The name daiquiri often carries a connotation it picked up post-Prohibition that has very little to do with the classic drink. It’s not the frozen blender booze bombs made with artificial sour mix that make you terribly hung over after spring break or strolls down the Vegas strip.
A daiquiri often is overlooked when drinks are being ordered. With three basic ingredients — rum, lime and sugar — it has time-tested merit as a classic cocktail. It’s a light quaff that is simple and straightforward, which also is what makes it so versatile. Riffing on classics is what bartenders do best.
Whether it was an American mining engineer who invented the daiquiri in the Cuban village of Daiquirí, or British sailors thwarting scurvy who created it, we never truly will know. We do know that the daiquiri arrived stateside in 1909 when it was served at the Army and Navy Club in Washington, D.C., and that it became a sensation during World War II, when grain rations restricted the drinking of beer and whiskey.
History notes Ernest Hemingway drinking daiquiris in the 1930s and ’40s at El Floridita in Havana, Cuba. His nickname, “Papa Doble,” arose from his penchant for sipping doubles. He also gave us the most famous variation, the Hemingway daiquiri. A diabetic, Hemingway liked them without sugar, and with the addition of grapefruit and maraschino liqueur.
With a daiquiri, bartenders have a lot of room to be inventive. Different proportions and different rums can make something very interesting and really personal. All you need are fresh ingredients and a little know-how when it comes to balance. Here are some variations currently on Atlanta drink menus. Celebrate them on July 19, National Daiquiri Day.
Gangster Daiquiri #2 at Bellina Alimentari
Everything is based around Italy at Ponce City Market’s Bellina Alimentari. Bellina means “beautiful” and “inviting,” and that’s just what the Gangster Daiquiri #2 is. Along with the building blocks of rum and lime, a sweet and bitter balance of pineapple and the Italian bitter liqueur Amaro de Angostura is added. It’s buono.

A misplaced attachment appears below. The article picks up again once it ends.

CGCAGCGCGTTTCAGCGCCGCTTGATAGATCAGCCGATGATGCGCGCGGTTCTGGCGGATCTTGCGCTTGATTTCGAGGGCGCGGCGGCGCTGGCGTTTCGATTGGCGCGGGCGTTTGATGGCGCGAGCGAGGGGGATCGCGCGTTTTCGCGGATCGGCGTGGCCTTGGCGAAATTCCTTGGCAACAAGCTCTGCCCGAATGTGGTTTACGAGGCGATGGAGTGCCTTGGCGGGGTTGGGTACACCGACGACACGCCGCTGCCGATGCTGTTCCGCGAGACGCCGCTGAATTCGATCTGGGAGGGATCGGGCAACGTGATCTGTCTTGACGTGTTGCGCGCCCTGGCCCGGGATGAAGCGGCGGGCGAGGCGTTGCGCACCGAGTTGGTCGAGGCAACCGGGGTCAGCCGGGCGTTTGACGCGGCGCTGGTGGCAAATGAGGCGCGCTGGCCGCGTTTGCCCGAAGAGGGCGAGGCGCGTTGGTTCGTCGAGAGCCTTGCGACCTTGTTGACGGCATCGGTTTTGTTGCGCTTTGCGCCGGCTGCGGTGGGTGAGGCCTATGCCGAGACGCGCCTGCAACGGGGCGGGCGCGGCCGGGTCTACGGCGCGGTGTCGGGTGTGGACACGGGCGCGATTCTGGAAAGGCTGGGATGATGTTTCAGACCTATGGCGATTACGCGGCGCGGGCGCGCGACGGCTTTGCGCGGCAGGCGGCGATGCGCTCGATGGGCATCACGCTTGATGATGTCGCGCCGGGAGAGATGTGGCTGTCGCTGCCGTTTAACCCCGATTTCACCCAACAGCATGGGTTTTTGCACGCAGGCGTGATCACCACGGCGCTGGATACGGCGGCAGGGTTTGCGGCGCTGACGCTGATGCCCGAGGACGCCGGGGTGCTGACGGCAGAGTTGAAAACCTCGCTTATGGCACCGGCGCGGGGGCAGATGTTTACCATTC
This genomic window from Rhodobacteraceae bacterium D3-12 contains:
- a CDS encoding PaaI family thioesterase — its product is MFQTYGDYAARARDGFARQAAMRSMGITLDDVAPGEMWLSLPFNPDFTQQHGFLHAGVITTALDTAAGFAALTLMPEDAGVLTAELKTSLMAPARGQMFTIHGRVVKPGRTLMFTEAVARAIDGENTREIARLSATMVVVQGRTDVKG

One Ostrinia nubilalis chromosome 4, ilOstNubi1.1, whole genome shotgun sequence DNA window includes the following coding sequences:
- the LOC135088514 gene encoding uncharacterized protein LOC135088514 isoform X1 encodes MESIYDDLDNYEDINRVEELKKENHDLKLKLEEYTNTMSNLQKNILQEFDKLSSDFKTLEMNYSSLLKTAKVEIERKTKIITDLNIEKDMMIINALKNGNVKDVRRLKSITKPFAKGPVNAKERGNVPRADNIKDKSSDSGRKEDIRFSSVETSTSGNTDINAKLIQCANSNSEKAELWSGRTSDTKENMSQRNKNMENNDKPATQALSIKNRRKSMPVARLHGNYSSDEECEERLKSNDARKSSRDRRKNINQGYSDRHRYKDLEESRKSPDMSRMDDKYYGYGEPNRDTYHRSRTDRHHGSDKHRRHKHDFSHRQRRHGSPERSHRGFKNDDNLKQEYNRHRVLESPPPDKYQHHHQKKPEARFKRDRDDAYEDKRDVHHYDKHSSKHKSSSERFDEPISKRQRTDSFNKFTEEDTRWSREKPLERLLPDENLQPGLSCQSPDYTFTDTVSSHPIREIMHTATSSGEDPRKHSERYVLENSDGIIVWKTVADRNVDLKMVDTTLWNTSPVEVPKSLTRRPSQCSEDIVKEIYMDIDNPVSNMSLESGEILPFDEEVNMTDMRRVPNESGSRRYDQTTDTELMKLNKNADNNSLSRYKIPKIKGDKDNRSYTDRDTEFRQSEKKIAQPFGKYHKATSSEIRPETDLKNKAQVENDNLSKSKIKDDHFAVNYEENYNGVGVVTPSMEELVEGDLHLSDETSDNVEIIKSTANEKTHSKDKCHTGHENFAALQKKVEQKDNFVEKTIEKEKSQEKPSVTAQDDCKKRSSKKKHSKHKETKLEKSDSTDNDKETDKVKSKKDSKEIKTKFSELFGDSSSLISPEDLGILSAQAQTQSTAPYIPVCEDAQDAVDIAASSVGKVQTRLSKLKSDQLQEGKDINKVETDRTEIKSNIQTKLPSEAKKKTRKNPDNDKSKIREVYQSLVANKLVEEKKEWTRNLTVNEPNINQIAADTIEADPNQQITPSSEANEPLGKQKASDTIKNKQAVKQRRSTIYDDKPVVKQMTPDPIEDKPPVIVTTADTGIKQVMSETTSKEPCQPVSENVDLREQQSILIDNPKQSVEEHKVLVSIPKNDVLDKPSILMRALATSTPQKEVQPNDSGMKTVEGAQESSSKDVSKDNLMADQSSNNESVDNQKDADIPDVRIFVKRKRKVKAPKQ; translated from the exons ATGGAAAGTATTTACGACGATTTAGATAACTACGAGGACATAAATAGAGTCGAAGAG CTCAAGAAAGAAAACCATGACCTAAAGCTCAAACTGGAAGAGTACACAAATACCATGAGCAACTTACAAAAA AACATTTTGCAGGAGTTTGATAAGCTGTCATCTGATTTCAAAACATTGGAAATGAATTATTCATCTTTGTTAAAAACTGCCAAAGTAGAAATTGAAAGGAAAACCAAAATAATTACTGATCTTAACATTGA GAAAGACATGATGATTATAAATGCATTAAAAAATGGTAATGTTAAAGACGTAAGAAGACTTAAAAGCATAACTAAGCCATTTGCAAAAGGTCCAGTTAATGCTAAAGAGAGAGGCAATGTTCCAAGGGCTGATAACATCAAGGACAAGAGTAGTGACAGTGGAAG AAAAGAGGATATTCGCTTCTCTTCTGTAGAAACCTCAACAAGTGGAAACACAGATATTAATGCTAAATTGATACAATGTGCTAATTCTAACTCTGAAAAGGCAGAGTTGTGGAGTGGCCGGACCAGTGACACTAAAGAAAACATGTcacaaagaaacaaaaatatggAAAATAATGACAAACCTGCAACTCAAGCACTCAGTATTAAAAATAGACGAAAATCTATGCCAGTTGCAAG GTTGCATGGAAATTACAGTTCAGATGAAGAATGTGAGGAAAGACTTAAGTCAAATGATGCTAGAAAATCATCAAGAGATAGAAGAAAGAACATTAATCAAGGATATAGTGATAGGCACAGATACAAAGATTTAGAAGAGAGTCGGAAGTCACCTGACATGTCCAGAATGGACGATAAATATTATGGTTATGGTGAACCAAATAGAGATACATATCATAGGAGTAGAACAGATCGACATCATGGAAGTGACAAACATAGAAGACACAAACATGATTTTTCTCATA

Bellina Alimentari. 675 Ponce de Leon Ave. NE, Atlanta. 404-330-9933, bellina-alimentari.com.
Foreign but Indigenous at the Deer and the Dove
At chef Terry Koval’s new Decatur restaurant, orgeat is the secret weapon in its daiquiri riff. The sweet syrup made from almonds adds richness in both flavor and mouthfeel. Beverage director Jason Kemp also swaps rhum agricole, rum made from squeezed sugar cane juice instead of molasses, for the standard rum, providing a grassy, herbaceous complexity. A dash of bitters furthers the zing and adds a colorful tinge.
The Deer and the Dove. 155 Sycamore St., Decatur. 404-748-4617, deerdove.com.
Jungle Bird at Garden and Gun Club
Everyone is a member at Garden and Gun Club, nestled in the heart of the Battery at SunTrust Park. For a tropical escape, seek out the tiki-esque Jungle Bird, which combines a delicious mix of dark rum, Campari and fruit juices. Camapari is not a usual suspect in tiki drinks, but it is spotlighted here, and makes the drink more bracing. Pineapple adds sweetness, and the deep molasses notes of blackstrap rum mellow the mixture. It’s tropical and fruity, with rum character shining through.
Garden and Gun Club. 2605 Circle 75 Parkway SE, Atlanta. 770-726-0925, gardenandgunclub.com.
C&S daiquiri at Cooks & Soldiers
Most things at Cooks & Soldiers draw upon the wonders of Basque cuisine. However, the daiquiri there builds upon a recipe that has passed the test of time. Lime is part and parcel of the cocktail. Cocchi Rosa, made with herbs and spices like gentian root and orange peels, lends a little sweet/bitter taste. It’s all shaken together with coconut-washed rum that adds a silky texture. It abates the brightness of lime for a richer experience, and a pretend escape to paradise conveniently located on the Westside.
Cooks & Soldiers. 691 14th St. NW, Atlanta. 404-996-2623, cooksandsoldiers.com.
Bergamot daiquiri at Kimball House
Daiquiris are ever-changing at Kimball House, often highlighting fresh herbs, flowers or fruits from the restaurant’s many gardens. Their bergamot daiquiri elevates the classic recipe, but pays respect to its roots. It’s boozy and citrusy, just like Hemingway liked them, incorporating both rum and rhum. Mixed in along with lime is bergamot, the same fragrant citrus fruit that gives Earl Grey tea its unique flavor.
Kimball House. 303 E. Howard Ave., Decatur. 404-378-3602, Kimball-house.com.
Shake the classic cocktail up at home with this recipe:
2 ounces rum
1 ounce lime juice
1 bar spoon granulated sugar
Lime wheel, for garnish
Fill a cocktail shaker with ice and add the rum, lime juice and sugar. Shake well (about 20 times) and strain into a coupe glass. Float a lime wheel on top of the drink.
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